The True Firm and Fast

Posted on: April 25th, 2012 by admin No Comments

The True Firm and Fast

Published July 11, 2010
True, firm, and fast course conditions are to be expected at The Open Championship and nowhere should this be more evident than at The Old Course at St. Andrews, Scotland, this week.

By definition, links is “sandy, level to undulating land built up along a coastline, usually bordering an ocean or lake.” Sounds like St. Andrews to me. Remember the running-on-the-beach scene at the opening of “Chariots of Fire?” That was shot in St. Andrews, on the sands abutting the Old Course. You can get a similar feeling in the U.S. at a few notable courses such as Shinnecock Hills, The Ocean Course at Kiawah Island, and The National Golf Links, probably our best examples of links-style courses.

Over the last few weeks, the commentators covering the tennis matches at Wimbledon have noted that there had been no substantial rain in Great Britain for six months, a concern echoed by Gordon Moir, Director of Green Keeping for the Links Trust, which oversees the courses at St. Andrews. The forecast for the Open is more what we think of for British golf-cool, wind, and rain. But if things remain atypically dry, what can the players expect? Just like the runners in “Chariots,” it will be like playing on a beach-undulations and dry sand. Very different conditions from what they face nearly ever other week of their season.

Maybe more than relying on their physical skills, links golf forces players to think, to anticipate funny bounces and plenty of roll. They have to learn to accept what the course gives them, good and bad, and not get too upset, or happy, when the fates strike. No matter how good they are, they must accept the fact that all hazards and out-of-bounds areas are potentially in play. They must address and slightly alter their game plans, and that’s when things aren’t bone dry: If the rain stays away, it’s likely that the bounce and roll off following tee shots and approaches will be exaggerated. Anything can happen, and will, one reason even the most jaded of us still enjoy watching The Open.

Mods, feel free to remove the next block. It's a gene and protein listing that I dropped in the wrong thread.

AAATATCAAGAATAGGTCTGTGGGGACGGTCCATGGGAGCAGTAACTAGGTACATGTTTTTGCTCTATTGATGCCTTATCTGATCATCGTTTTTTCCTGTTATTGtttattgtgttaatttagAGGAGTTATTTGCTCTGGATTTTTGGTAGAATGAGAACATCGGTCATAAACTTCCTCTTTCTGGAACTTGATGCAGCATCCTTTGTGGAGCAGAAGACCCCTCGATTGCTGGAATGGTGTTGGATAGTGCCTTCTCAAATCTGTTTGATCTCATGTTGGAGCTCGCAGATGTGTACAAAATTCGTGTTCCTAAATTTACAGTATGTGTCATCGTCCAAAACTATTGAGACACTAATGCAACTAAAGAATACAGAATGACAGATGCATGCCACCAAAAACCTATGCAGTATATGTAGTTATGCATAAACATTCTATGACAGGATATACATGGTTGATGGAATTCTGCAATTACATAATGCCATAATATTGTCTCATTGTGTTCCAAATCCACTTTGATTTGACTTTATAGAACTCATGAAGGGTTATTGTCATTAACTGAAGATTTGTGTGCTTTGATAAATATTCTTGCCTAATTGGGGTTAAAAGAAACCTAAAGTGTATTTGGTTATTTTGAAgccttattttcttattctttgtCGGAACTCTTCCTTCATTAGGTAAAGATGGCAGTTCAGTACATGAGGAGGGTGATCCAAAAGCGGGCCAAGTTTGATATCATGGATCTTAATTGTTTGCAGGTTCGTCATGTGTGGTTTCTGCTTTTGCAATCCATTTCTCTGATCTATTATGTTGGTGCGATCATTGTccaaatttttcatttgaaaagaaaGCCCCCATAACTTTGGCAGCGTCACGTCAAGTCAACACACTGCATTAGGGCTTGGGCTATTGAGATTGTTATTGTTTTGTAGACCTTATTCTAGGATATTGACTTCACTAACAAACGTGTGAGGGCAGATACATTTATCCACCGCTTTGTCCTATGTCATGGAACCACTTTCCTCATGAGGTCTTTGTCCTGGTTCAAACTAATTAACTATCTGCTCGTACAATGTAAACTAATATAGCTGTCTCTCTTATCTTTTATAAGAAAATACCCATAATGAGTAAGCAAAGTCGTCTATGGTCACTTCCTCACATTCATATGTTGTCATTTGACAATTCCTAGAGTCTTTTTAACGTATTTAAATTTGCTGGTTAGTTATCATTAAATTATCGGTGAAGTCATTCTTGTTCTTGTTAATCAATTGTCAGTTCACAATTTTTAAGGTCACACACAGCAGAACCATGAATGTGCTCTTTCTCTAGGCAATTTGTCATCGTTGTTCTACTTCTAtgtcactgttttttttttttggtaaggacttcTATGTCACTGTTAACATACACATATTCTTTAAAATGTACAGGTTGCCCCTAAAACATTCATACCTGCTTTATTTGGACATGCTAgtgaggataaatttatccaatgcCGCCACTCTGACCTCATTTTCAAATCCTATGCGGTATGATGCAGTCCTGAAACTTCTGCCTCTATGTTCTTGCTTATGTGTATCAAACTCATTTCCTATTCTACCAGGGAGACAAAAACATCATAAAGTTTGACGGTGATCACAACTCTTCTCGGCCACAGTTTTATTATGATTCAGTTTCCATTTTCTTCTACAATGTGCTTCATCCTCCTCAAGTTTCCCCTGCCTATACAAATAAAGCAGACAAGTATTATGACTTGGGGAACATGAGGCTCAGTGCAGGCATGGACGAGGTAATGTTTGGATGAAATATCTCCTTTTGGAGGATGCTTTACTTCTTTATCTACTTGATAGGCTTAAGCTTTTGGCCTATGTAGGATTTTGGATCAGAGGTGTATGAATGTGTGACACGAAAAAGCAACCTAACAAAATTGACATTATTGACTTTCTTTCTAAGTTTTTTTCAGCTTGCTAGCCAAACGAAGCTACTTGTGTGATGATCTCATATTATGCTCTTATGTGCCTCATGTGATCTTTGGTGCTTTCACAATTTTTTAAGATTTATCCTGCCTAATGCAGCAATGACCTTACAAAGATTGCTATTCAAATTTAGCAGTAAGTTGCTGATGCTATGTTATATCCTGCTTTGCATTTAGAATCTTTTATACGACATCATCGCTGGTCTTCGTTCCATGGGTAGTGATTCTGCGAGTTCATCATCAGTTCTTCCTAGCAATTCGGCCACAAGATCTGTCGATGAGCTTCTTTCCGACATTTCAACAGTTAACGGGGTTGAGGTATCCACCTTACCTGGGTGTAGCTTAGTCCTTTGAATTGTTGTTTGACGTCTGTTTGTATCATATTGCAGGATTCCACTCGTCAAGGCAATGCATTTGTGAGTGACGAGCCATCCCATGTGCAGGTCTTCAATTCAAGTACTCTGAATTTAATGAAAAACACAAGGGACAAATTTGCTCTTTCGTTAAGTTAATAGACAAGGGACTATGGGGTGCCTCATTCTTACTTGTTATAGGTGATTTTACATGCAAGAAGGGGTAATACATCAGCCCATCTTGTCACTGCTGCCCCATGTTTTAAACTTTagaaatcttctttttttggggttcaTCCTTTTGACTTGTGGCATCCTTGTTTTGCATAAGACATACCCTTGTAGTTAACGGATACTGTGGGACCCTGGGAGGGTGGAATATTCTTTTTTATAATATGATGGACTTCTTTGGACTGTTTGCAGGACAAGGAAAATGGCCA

Playing conditions on fine fescue fairways (tolerant of dry conditions) are naturally faster, producing even more ball speed than the putting surfaces. Yes, you read that correctly: The fairways at St. Andrews very likely will be faster than the putting greens. That’s why it’s not uncommon to see players deliberately trying to land shots short of the greens and run on.

Playing over there involves different skills and more than a little bit of luck to put the ball in proper position. Remember Tom Watson’s 8-iron shot on the 72nd hole at last year’s Open at Turnberry? Even Watson, winner of five Open Championships and an old hand at links golf, didn’t think his ball would bounce and roll for more than 180 yards.

Give the R&A and their maintenance people credit: Green speeds will be appropriate for the competition and the hole locations. Putting greens will roll at 10-10.5 feet, which may sound slow, but given the elements, is fair. The green contours, natural environment, and the invisible hazard called “wind” will combine to put the players to the test.

With appropriate speeds for the competition, expect to see well-struck and smartly planned shots rewarded. Anything less will be penalized.

And isn’t that how the game should be played?

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